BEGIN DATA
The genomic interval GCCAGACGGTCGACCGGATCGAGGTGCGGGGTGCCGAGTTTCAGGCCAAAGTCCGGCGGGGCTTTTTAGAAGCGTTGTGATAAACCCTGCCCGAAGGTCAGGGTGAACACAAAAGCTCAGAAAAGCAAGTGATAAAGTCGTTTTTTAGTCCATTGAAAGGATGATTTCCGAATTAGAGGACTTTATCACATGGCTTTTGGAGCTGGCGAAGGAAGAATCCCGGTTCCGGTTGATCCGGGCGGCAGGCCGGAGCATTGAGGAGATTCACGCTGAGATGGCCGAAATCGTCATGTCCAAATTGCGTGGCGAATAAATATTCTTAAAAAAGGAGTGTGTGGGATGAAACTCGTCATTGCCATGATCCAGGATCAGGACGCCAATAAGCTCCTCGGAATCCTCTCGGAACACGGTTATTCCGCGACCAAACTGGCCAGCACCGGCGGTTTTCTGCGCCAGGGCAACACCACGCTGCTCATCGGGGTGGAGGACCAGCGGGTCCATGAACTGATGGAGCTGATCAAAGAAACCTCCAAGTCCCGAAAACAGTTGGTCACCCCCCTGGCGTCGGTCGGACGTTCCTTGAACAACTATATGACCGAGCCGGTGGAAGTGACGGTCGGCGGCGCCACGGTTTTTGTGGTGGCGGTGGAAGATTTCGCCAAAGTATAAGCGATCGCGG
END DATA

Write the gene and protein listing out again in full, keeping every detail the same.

The genomic interval GCCAGACGGTCGACCGGATCGAGGTGCGGGGTGCCGAGTTTCAGGCCAAAGTCCGGCGGGGCTTTTTAGAAGCGTTGTGATAAACCCTGCCCGAAGGTCAGGGTGAACACAAAAGCTCAGAAAAGCAAGTGATAAAGTCGTTTTTTAGTCCATTGAAAGGATGATTTCCGAATTAGAGGACTTTATCACATGGCTTTTGGAGCTGGCGAAGGAAGAATCCCGGTTCCGGTTGATCCGGGCGGCAGGCCGGAGCATTGAGGAGATTCACGCTGAGATGGCCGAAATCGTCATGTCCAAATTGCGTGGCGAATAAATATTCTTAAAAAAGGAGTGTGTGGGATGAAACTCGTCATTGCCATGATCCAGGATCAGGACGCCAATAAGCTCCTCGGAATCCTCTCGGAACACGGTTATTCCGCGACCAAACTGGCCAGCACCGGCGGTTTTCTGCGCCAGGGCAACACCACGCTGCTCATCGGGGTGGAGGACCAGCGGGTCCATGAACTGATGGAGCTGATCAAAGAAACCTCCAAGTCCCGAAAACAGTTGGTCACCCCCCTGGCGTCGGTCGGACGTTCCTTGAACAACTATATGACCGAGCCGGTGGAAGTGACGGTCGGCGGCGCCACGGTTTTTGTGGTGGCGGTGGAAGATTTCGCCAAAGTATAAGCGATCGCGG